I left the station and found a map. Looked like the bus terminal would be within walking distance, but I seem to lack the ability to estimate this correctly in Thailand. I walked for about an hour and thought my backpack would crush me every second.
But I made it. I think my body is going to hate me for that one tomorrow and I should get used to taking taxis around here though I never do at home. At least things worked out the way I wanted to at the bus terminal and 15 minutes later I seat in a usual public transport bus with many locals and noone like me.
My eyes were open until we left the station - sleeping on transports is something that I never could during the last 30 years. I was soaken wet from sweating and woke up about an hour later because the aircon made me shiver. Nothing but my raincape to wrap around me, but that helped a little bit.
I started to feel uneasy, as I had no idea how long the trip would take (I estimated, 2-3 hours, it was 4 in the end), and had made no reservation for a place to stay. Worst idea ever and I'll never do that again if I can avoid it. All I knew is that I would end up in a town called Pak Chong with no idea how to get to the park from there. It was five p.m. when I left Bangkok and it's pitch dark here at seven. Made me feel even more uncertain as I hate to arrive in places I don't know in dark evening hours.
At half past eight the driver told me it was Pak Chong and I was supposed to get off. He left the bus and talked to a woman at what seemed to be some kind of tourist information. I had no clue what they were talking about, but obviously I played a major role in it. She barely spoke english and just could manage to tell me that a taxi to the place I had found in my guidebook meanwhile would cost 300 Baht. But there was no taxi anyway and she sent me down the street to ask for a mototaxi in front of the 7 11. I already knew, where this would end (I could see the shop and there were no motorbikes or scooters) - nowhere -and for the first time I was deeply disappointed that people just try to get rid of you by sending you away to anywhere.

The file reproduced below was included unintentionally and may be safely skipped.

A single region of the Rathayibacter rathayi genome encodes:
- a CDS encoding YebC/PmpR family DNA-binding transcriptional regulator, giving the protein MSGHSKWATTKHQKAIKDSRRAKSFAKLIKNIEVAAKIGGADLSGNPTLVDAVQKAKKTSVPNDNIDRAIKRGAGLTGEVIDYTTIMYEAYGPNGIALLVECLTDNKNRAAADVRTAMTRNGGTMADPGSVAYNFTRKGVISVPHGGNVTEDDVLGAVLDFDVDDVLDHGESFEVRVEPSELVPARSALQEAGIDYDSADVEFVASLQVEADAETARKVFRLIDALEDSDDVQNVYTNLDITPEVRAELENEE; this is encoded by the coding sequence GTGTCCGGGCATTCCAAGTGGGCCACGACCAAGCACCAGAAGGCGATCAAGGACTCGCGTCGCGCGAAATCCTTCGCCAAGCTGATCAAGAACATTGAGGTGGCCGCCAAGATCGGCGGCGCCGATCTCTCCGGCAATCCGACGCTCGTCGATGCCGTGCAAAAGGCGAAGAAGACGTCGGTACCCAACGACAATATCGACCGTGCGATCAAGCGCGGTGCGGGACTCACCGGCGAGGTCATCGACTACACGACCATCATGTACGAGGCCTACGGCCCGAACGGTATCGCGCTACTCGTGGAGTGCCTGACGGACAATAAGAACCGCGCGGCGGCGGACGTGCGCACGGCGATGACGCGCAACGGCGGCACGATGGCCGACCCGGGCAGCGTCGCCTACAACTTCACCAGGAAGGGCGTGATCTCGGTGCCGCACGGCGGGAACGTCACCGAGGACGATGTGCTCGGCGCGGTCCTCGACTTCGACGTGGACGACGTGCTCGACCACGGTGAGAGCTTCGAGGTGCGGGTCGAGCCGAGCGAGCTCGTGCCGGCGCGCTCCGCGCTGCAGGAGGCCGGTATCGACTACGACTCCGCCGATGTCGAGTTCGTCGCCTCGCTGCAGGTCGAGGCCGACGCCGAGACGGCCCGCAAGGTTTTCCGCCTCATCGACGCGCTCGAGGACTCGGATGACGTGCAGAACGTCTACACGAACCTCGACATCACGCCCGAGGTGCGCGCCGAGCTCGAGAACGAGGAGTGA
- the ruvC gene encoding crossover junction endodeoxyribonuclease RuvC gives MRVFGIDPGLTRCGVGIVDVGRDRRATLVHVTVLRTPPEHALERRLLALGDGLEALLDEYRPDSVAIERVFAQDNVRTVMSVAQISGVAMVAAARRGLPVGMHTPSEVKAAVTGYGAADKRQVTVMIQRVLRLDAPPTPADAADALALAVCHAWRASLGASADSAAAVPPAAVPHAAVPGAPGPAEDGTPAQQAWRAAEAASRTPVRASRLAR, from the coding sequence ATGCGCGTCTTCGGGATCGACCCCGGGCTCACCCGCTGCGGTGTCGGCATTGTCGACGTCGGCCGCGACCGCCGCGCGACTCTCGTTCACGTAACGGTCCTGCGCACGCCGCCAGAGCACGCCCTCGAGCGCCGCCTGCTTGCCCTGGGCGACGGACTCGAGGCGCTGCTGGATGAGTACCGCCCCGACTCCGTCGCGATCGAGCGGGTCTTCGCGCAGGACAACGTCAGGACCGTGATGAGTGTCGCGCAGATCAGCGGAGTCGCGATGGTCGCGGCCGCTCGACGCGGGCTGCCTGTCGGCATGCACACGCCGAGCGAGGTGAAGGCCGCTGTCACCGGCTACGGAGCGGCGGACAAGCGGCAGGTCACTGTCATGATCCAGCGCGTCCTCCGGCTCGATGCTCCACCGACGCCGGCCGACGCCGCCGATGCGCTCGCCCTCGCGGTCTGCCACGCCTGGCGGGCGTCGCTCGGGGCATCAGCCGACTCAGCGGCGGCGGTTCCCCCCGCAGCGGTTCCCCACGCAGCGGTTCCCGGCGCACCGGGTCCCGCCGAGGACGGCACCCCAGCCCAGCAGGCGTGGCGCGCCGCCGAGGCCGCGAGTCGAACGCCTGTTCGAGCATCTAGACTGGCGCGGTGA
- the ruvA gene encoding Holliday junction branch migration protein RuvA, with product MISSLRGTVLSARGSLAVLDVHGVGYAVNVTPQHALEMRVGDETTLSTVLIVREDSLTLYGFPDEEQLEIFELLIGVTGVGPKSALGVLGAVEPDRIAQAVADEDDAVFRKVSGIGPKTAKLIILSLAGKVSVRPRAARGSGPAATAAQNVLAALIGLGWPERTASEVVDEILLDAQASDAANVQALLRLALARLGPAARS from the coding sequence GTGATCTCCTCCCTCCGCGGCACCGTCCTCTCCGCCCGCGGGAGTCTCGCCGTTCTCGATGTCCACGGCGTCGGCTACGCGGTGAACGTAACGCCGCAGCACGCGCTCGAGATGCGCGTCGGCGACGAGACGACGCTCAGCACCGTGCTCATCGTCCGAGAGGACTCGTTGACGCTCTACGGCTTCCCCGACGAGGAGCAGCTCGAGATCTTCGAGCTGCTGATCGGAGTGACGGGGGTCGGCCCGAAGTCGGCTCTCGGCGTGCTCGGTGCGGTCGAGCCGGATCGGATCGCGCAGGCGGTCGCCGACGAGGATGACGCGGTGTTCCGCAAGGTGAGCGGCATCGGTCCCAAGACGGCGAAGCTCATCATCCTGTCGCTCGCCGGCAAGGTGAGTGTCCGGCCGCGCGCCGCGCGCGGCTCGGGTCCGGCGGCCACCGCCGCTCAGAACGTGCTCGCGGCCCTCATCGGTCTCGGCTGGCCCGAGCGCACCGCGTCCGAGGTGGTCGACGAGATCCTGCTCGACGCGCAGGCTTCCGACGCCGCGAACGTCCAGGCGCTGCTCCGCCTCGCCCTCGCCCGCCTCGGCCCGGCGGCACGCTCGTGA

I kept a grip on myself, tried to ask people if there was a taxistand or hotel around but noone would understand me. Even one of my most useful items (a tiny "nonphrase"book with images to tap on) didn't help that much but came in handy later.
Finally stumbled into a supermarket, where a young thai girl greeted me politely. She spoke no english, too, but I showed her a piece of paper with the telephonenumber of the place I planned to stay and she phoned them for me. I talked to the receptionist myself and he told me they were full for the next five days. That felt like a slap in the face - with a chair - but I had to accept that this was my own fault.
The girls must have noticed that I was desperate and did their best to comfort me. It was overwhelming. They told me (via google translator ), there was a hotel around, took off my backpack, placed me on a chair, gave me water to drink and even refused payement for it (cut yourself a slice, Norwegian Airways!). They asked me to wait for a moment, then one of them went to fetch her scooter and drove me to the hotel. It was such a nice gesture and I didn't know how to thank them for it because they virtually saved me!
The hotel is definetly below European standards, but I have a place to stay for tonight, a comfy double bed (just chose to use my own towels and sheet) and for 700 baht wasn't that expensive.
With those words I finish for today and hope for a better day tomorrow.